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    One of the things I HATED about my old rheumy and about all the information websites out there; that made my lupus HARDER to deal with; was that they all state lupus goes through periods of flare and remission. Their descriptions made it sound to me as though sometimes you would feel like a normal healthy human being and then other times you would break down and become totally sick.

    For ages this made me feel like I didn't have lupus and my meds weren't working because I NEVER felt normal.

    Being on this forum and having real life experience with lupus now... I know that the idea of flare and remission is not completely accurate. While intensity and length vary from person to person... it is best to look at your lupus like this.....

    Remission: You will always have lupus... every single day of the rest of your life.
    I know that sounds bleak, I am sorry : ( But it is reality and its best to absorb that and deal with it and work your life around it... for years I could not accept I had lupus because of a false portrayal that people with lupus go weeks, months, years without lupus symptoms. Its just not true and a dangerous portrayal that had me going off my meds which set off terrible flares. Accepting lupus is a part of your life is essential... As tgals signature says Being happy doesn't mean that everything is perfect. It means that you've decided to look beyond the imperfections."
    What lupus means to you will vary, for me it is varying amounts of joint stiffness and pain, head aches, dizziness, nausea, fatigue, weakness and brain fog. These occur to varying degrees every single day of my life, with the occasional day where everything is so low grade I can almost feel like a human if it werent for fatigue and weakness. Sometimes I will have terrible days as well but I don't lump them into the flare section too hastily. My digestive tract has also slowed to near not working, I have autoimmune thyroiditis and now tremors. People make lupus out to be not such a big deal... maybe to keep from scaring newly diagnosed... but I think it just helps to confuse.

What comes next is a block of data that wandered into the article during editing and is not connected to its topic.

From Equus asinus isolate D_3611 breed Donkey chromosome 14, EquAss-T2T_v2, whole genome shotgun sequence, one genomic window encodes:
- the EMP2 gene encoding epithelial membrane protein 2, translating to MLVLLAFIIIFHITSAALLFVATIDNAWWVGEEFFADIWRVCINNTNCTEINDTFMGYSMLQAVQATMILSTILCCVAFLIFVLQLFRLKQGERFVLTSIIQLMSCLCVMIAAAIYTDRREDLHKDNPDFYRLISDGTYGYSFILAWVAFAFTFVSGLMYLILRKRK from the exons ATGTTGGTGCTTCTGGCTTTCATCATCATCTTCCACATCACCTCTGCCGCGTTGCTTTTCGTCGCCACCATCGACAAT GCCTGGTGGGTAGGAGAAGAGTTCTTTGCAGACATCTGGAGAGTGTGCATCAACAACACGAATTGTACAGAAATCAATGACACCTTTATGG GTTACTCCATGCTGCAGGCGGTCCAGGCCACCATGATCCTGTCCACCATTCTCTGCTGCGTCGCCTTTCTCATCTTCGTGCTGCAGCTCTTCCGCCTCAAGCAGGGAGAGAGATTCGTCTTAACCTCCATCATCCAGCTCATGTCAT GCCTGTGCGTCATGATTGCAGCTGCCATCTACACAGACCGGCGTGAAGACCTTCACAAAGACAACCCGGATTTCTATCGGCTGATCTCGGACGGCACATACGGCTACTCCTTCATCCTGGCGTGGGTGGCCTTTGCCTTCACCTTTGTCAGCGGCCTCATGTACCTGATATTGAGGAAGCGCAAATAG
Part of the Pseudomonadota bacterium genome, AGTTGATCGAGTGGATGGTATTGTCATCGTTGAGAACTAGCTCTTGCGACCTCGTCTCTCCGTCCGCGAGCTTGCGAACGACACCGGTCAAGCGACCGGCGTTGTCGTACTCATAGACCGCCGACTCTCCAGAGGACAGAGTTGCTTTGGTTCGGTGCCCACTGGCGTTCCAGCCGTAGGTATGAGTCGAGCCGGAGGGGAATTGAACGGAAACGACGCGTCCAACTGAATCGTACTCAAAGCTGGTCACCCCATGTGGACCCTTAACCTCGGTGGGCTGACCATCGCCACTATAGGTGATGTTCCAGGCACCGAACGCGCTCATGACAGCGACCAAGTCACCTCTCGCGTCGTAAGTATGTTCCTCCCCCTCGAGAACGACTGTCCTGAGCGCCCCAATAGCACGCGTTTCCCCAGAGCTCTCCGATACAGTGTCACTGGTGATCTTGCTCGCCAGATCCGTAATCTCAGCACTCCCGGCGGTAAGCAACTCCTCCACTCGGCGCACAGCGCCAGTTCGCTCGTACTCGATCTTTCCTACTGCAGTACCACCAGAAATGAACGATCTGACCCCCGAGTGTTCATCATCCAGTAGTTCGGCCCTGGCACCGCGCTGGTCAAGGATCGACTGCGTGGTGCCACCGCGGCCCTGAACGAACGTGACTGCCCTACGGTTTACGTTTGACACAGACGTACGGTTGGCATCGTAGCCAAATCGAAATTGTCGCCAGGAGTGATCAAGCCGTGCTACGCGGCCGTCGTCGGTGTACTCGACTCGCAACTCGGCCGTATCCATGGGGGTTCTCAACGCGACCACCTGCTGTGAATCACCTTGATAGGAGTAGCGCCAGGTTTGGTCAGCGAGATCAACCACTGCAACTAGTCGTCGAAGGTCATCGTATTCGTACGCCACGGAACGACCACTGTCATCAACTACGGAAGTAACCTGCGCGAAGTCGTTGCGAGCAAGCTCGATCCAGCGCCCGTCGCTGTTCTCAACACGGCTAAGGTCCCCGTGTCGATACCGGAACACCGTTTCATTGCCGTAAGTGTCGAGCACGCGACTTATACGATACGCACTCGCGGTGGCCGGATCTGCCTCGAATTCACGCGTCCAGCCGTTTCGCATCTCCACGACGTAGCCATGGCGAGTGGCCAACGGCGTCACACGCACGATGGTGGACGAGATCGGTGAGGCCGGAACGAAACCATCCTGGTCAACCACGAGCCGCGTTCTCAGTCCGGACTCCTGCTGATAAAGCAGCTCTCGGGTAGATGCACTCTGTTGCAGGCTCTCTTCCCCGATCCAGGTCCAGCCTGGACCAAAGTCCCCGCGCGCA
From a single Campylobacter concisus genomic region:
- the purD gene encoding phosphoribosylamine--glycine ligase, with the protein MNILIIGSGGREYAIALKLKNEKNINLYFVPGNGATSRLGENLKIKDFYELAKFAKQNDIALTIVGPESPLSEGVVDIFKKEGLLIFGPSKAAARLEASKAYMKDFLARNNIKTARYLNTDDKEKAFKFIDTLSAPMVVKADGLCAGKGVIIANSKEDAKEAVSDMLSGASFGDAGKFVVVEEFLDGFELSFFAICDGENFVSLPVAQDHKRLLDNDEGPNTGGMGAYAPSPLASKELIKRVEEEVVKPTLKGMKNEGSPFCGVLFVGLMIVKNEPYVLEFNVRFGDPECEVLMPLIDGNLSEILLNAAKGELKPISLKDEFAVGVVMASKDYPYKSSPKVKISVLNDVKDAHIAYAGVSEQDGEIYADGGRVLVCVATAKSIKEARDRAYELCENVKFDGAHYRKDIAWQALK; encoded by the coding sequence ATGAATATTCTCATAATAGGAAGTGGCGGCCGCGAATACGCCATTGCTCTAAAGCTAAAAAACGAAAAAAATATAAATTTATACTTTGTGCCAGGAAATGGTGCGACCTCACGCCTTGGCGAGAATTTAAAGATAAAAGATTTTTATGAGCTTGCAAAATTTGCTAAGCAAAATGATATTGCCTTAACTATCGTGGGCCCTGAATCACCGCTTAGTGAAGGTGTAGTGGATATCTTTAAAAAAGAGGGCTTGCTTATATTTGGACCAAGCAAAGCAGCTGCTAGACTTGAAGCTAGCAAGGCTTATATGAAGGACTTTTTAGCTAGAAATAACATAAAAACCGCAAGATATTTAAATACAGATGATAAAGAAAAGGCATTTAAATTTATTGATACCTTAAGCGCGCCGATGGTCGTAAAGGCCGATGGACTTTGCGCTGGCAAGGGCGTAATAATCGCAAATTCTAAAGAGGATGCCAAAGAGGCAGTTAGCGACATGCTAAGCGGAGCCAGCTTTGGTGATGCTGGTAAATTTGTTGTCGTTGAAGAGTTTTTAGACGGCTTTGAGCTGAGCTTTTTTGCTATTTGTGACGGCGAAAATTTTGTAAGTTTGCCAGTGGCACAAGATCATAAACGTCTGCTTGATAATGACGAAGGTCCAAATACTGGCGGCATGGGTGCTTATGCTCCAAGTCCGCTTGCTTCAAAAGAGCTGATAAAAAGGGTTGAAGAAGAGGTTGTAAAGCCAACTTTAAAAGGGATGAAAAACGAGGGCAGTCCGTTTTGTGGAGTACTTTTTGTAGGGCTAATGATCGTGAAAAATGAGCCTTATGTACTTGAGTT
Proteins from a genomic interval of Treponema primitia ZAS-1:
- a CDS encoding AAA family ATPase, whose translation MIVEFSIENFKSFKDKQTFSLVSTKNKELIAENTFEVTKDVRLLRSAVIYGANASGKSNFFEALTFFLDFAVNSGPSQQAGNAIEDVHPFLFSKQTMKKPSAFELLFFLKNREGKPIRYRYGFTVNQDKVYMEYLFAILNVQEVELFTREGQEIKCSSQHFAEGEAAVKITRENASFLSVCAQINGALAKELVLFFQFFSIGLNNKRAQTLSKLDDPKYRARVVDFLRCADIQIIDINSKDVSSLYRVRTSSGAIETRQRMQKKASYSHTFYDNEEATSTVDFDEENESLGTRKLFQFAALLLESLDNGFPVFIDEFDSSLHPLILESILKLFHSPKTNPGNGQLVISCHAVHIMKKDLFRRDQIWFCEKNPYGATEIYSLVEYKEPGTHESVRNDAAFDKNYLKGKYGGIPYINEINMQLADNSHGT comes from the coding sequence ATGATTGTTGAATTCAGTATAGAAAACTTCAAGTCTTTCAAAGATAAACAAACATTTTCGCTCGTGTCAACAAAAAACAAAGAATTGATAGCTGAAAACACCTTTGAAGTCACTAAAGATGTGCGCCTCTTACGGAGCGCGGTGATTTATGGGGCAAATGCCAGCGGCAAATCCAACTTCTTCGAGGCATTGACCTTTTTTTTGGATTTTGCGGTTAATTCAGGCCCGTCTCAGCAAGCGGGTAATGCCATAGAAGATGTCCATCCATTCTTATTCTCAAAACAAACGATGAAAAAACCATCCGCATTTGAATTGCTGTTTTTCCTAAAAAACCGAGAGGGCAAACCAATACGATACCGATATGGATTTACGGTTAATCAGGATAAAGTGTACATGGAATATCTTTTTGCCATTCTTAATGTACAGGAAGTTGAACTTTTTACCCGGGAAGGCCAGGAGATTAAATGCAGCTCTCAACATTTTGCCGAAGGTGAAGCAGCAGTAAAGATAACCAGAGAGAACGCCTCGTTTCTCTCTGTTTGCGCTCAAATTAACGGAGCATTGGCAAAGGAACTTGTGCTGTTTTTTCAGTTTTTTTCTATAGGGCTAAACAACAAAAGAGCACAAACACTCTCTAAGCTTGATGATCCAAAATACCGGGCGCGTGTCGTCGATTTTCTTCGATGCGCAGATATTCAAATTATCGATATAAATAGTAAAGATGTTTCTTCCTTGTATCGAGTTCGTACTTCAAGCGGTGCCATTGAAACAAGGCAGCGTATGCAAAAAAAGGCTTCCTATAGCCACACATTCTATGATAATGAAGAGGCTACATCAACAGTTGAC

Flare: There will be periods when you are hit by the flare truck. Again everyone is different and people can even have varying degrees of flare within themselves. For me, a flare runs alot like a bad flu at around two to three weeks. If I take care of myself a flare may only last a week... but generally having a daughter and a man child (my partner lol) makes taking care of yourself tough. When I get a flare, getting out of bed seems impossible, my joints are so sore and stiff, but what really stops me is a dizziness/vertigo and an unreliable ability to control my muscles/body... this makes driving impossible and dangerous. For many years I have been in a kind of denial and have not had regular specialist care... so as far as what organs may be affected during a flare for me, I wouldn't know. I recently got a good GP and she is investigating me current condition.
    Not seeing a specialist regularly and being monitored by a competent doctor has probably led me to this point in time where my health is on a rapid decline : ( never let it get like this, I am a fool.

    I don't know if that was any help at all, I hope I haven't depressed you. It is my strong opinion though that you need to be given a good dose of the reality of lupus from the start so you can intelligently manage your symptoms to the point you can function in a near normal life. Staying on your meds and visiting your specialist regularly is important and by doing so you can control lupus to a point that it isnt such a horrible burden.

    Dont ever let someone lull you into a false sense of security though. My old rheumy used to say I was lucky, I had a very mild case of lupus (he told me EVERY appointment while ignoring my questions about why I had spark like feelings in my head). He could not have known that, there is no way to know that. My lupus almost killed me and today I can not eat normal food and my head embarrassingly wobbles and twitches.

    Always be vigilant and you will have a long happy relatively healthy life. : )
    Last edited by giggle; 05-28-2011 at 05:47 PM.

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    Ironically my boss and others ask me if I am better now. Its hard to just say you will never be better. I just say I am better now and nod and smile and give them what they want to hear.